24 January 2020: The Former CEO of Wells Fargo, John Stumpf, has been issued with a lifetime ban from the banking industry by the US Office of the Comptroller of the Currency (OCC). Stumpf must also pay $17.5 million following his role in leading the bank through a number of high-profile misconduct cases and the notorious fake accounts scandal.
The OCC has said that Stumpf, along with other executives at the time, “failed to adequately perform their duties and responsibilities, which contributed to the bank’s systemic problems with sales practices misconduct from 2002 until October 2016.” It added that “the misconduct of these individuals allowed the practices to continue for years, affecting millions of bank customers and thousands of lower-level bank employees.”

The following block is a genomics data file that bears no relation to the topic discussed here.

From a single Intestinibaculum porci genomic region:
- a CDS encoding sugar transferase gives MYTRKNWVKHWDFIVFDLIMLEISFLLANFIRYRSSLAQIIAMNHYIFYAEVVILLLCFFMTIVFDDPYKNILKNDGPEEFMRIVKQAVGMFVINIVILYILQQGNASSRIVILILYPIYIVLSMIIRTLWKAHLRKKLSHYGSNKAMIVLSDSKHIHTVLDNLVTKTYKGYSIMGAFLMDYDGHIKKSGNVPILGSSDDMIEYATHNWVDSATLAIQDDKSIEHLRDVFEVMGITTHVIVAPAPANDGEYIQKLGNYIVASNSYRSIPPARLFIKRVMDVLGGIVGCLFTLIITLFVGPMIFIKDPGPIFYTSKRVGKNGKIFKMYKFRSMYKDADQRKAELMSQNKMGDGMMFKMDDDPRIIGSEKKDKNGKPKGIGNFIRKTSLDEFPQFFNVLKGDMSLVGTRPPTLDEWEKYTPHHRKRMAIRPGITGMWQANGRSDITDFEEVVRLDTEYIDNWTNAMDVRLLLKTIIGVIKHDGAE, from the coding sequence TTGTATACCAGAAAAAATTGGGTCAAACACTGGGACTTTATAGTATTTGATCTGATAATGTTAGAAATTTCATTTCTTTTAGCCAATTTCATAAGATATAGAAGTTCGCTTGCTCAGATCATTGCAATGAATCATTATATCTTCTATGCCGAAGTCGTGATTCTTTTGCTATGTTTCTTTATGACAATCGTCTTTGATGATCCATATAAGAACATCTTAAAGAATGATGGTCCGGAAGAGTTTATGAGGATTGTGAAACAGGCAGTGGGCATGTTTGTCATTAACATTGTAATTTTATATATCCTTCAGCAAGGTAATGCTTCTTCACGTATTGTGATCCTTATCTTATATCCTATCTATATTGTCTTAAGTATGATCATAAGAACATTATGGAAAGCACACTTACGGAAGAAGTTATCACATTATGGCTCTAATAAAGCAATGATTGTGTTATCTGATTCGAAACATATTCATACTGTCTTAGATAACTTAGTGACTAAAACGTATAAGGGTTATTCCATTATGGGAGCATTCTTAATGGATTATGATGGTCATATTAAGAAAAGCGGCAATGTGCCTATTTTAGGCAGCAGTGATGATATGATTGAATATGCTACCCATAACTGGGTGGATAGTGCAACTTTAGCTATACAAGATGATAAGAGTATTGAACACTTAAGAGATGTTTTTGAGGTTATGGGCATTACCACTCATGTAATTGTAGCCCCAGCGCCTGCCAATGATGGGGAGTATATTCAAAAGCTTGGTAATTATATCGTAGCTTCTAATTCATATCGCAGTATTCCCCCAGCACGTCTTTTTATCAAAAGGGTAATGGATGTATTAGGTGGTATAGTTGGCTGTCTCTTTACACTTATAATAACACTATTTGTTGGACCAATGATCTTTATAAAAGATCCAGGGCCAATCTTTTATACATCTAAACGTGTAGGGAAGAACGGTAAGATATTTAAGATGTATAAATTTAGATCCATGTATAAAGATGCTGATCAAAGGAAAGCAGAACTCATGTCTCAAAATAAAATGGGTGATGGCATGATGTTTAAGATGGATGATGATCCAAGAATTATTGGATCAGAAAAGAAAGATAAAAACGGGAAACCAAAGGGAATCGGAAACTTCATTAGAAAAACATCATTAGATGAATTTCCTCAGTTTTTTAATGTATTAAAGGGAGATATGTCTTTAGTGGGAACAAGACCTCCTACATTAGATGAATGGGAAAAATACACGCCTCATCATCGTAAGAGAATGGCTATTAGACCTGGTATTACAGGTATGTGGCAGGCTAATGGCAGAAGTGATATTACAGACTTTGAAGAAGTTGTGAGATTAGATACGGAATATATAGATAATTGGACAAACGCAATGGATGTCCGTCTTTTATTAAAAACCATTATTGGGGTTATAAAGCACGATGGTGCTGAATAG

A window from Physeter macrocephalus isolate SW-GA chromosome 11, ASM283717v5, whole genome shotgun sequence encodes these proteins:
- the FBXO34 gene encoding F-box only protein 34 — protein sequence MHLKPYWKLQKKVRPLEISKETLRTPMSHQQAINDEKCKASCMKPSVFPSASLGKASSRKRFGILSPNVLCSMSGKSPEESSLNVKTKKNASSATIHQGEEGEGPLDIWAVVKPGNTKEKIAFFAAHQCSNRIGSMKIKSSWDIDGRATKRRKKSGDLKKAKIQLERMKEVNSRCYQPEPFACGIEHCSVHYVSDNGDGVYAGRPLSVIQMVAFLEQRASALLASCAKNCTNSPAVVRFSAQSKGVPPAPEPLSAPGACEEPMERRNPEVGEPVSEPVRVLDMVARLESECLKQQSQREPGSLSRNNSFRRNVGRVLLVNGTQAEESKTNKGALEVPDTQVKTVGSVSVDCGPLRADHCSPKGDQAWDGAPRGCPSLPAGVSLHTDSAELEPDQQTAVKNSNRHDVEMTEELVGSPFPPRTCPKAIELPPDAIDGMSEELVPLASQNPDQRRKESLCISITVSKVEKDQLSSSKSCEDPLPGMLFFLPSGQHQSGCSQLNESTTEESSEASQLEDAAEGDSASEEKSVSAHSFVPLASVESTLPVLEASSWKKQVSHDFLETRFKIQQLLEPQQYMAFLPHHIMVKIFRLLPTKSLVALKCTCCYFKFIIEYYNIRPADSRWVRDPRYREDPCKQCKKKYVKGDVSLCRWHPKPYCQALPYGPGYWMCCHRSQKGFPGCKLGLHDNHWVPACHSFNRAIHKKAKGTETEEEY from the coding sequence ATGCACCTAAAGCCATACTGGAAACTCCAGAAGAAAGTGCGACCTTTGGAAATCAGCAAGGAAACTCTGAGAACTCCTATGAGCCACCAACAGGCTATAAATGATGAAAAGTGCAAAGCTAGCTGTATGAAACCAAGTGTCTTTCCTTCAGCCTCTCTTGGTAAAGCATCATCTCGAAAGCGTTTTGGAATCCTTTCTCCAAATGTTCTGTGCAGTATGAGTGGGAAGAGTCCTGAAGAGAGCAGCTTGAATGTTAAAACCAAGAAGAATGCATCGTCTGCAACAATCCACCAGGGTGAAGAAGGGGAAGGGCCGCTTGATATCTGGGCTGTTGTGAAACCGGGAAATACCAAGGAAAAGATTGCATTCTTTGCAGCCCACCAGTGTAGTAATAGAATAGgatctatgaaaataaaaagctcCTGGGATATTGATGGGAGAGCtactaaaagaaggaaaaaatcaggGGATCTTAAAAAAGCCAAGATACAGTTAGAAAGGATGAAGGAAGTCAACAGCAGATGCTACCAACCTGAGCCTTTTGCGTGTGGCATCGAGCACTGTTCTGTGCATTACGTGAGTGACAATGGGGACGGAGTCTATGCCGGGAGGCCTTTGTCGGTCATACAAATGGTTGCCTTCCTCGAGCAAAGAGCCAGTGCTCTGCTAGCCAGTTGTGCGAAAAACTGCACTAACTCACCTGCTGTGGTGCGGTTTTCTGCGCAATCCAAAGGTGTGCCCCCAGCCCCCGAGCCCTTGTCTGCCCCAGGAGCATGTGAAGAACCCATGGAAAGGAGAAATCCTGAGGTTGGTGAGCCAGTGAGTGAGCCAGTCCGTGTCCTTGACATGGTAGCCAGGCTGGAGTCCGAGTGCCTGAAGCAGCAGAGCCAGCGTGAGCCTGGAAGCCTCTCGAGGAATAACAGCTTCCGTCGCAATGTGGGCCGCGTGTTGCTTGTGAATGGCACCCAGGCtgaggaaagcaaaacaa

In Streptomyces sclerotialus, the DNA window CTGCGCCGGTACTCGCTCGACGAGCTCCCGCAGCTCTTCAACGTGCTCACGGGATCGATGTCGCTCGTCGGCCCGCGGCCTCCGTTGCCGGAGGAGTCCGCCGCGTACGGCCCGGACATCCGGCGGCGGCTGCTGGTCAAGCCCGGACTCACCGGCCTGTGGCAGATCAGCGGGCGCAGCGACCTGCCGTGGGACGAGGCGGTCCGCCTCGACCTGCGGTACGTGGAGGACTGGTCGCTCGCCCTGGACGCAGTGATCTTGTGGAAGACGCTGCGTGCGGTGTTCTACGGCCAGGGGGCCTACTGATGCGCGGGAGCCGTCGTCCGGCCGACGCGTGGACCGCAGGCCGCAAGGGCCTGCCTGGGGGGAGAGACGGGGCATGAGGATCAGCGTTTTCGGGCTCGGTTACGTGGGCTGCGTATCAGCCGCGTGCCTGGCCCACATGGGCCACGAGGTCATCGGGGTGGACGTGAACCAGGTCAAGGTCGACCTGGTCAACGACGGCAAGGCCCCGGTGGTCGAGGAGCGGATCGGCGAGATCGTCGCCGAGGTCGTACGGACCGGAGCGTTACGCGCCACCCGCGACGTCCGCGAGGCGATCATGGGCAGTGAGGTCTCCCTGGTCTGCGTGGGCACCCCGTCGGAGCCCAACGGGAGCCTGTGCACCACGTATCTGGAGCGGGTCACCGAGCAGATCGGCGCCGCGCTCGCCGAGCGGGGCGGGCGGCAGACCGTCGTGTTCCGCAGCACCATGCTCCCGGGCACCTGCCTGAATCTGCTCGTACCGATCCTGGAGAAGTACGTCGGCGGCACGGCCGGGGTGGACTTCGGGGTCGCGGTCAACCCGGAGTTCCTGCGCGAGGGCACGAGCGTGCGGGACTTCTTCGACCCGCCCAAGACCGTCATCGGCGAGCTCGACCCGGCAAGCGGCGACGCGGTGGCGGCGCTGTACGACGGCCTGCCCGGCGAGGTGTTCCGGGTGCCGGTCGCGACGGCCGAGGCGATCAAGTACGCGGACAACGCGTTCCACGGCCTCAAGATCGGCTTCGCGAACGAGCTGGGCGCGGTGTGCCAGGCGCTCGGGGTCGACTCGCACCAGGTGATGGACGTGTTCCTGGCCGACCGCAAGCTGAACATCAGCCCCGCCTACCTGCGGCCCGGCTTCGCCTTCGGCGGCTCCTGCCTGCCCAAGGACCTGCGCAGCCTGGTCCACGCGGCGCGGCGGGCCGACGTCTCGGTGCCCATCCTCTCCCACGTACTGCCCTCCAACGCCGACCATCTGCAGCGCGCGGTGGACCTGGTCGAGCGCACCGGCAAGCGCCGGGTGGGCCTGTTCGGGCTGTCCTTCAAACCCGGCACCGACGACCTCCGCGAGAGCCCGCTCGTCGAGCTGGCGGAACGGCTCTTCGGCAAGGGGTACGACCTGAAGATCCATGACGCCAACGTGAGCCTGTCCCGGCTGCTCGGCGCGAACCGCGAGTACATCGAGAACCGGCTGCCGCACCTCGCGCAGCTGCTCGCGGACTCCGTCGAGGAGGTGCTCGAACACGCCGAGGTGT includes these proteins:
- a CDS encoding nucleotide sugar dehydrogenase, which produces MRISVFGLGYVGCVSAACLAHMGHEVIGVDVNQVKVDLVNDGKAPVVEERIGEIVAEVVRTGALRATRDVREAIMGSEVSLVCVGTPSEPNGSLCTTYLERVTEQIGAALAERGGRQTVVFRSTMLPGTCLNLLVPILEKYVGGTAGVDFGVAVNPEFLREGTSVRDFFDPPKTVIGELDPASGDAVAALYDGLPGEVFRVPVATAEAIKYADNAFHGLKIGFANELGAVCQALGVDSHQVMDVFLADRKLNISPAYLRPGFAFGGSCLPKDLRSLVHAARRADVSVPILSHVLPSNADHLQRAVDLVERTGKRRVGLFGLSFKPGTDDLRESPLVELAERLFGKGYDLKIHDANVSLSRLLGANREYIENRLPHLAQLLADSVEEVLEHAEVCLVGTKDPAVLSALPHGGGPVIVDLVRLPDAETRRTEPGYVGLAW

OCC has similarly fined seven other Wells Fargo executives around $40m cumulatively in connection to “the banks systemic sales practices misconduct.”
It is interesting to see that, since the phased introduction of the Senior Managers and Certification Regime, starting in 2016, the UK has seen just one instance of action brought against a chief executive. The US, however, does not have an SMCR structure in place, yet is issuing massive fines and penalties.